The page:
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January 2nd, 2005

One + Nine and a Lucky Find...

I wrote a letter to the Trinity Episcopal School (in Austin) Third Grade classes complimenting them on their artwork on my Christmas card. This is what it said:

<My Address>

January 2, 2005

<Their Address>

Dear Students,

My name is John Martin. I live in Raleigh, North Carolina, and I was the lucky recipient of a Christmas card indicating that “[a] light is shining at the Ronald McDonald House” in my honor. I noticed the notation at the bottom of the card: “Artwork by Bykerwood and Trinity 3rd Grade Classes.”

I wanted to thank you for your group effort in partnering with the Ronald McDonald House for such a worthy cause, and for the great pictures on the card, which brought back a lot of memories to me that I’d like to share with you.

Let me start in the upper left-hand corner and move clockwise:

The snowman holding the broom brought back memories of my childhood in Fall River, Massachusetts. The snowman reminded me of the tons of snow we’d have every winter, and the broom he is holding reminded me of time we spent as kids sweeping the snow off the driveway and steps leading to the house of my grandparents.

The next picture, which looks like a “living room scene,” reminded me of my two dogs I had for several years – Misty and Sophie. They were dear, dear pets to me.

The reindeer and Christmas tree drawing reminded me of many years of watching Rudolph the Red-Nosed Reindeer.

The next Christmas tree drawing reminded me of the many Christmas trees I’ve had over the years. It also stands in stark comparison to the one I put up this year, which was a “tree-in-a-box” – it is even comes with the decorations already on it! You just pull it out of the box, “fluff up” the branches with the ornaments already on them, and plug it in to watch the fiber optic lights change colors. :-)

The combination of an angel with a single candle on her head reminded me of the “single reason for the season.”

In the bottom right, the child on the sled in the woods reminded me of many wonderful ski trips I’ve taken – particularly out west in Colorado. I have skied in Breckenridge, Aspen, Arapahoe Basin, Copper Mountain, and Keystone.

The tree ornament in the bottom middle of the card made me think about favorite tree ornaments in my past. One that comes to mind is one that was made by a child in a family. It was a round ball made out of broken seashells glued together, and wasn't at all pretty. But even though no one in the family liked it or wanted it, no one could throw it away. It made its way around the family, sometimes being wrapped as a gift, sometimes being secretly hung on the back of a family member’s Christmas tree, where they wouldn’t find it until they were taking down their decorations for the year, making them stuck with it until next year. :-)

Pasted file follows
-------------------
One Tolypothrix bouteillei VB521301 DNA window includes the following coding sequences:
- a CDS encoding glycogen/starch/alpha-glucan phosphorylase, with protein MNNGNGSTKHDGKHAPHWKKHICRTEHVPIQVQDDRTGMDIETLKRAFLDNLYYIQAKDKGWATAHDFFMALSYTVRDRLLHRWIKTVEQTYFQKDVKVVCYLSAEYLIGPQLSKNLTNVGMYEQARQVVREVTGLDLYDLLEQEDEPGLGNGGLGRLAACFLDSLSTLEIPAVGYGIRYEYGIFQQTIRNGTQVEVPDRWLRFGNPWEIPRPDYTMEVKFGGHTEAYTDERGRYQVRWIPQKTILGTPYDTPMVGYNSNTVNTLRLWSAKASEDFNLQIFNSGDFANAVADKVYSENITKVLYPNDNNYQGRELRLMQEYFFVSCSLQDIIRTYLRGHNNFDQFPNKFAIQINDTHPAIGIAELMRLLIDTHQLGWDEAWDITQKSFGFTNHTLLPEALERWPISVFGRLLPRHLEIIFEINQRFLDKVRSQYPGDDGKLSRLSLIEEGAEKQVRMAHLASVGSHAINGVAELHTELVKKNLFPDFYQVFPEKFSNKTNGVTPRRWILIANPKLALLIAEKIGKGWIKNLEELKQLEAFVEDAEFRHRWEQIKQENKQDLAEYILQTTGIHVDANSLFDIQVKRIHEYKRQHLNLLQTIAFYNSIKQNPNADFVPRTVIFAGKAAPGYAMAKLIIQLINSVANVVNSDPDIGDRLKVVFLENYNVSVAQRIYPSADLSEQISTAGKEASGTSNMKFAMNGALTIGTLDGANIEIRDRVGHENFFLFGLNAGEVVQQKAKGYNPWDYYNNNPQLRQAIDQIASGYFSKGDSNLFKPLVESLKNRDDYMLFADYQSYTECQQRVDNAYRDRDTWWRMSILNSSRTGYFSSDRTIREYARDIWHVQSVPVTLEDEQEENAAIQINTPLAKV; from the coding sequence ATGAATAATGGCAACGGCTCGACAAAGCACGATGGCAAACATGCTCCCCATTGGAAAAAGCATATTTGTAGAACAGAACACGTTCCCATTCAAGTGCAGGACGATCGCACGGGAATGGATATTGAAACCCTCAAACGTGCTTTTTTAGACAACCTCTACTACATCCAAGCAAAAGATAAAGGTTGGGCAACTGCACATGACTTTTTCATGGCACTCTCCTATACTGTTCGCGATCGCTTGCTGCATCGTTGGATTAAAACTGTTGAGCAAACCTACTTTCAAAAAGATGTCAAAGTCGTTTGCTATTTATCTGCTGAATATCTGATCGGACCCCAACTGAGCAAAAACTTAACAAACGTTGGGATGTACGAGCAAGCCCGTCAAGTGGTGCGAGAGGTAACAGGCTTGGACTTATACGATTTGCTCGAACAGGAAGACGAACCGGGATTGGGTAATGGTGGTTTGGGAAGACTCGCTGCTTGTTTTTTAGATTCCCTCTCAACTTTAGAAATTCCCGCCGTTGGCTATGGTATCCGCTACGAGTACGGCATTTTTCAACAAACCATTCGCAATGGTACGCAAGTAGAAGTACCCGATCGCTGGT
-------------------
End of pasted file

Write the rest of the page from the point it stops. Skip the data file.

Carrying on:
The red candle in front of the windowpane reminded me of a couple of things. First, how my mom and dad used to put (electric) candles in each of the windows of our house during Christmastime, and second of how pretty it is when you look out a window in winter when everything is covered in snow, or the sun is shining off an ice-covered shrub or tree.

The next snowman reminded me of the many snowmen we built as kids in those cold winters in Massachusetts. It also made me wonder why we don’t have snowwomen. And, of course, it made me sing “Frosty the Snowman” to myself. :-)

And, finally, the tall thin Christmas tree reminded me of the Christmas tree my mom now puts up every year. Being in her 70’s, she’s not so able to put up, and decorate, a very large tree. So, she recently bought an artificial tree, a very thin one that “won’t take up much room in my living room,” which she always refers to as her “pencil-thin Christmas tree.”

So, those are the wonderful memories I experienced while looking at your beautiful artwork. A big thank-you to each and every one of you.

I hope each of you had a joyous Christmas, and have a new year filled with peace, love, and happiness.

Very sincerely yours,


I'm going to mail it to them in care of Irene at the school, and hopefully they'll discuss it.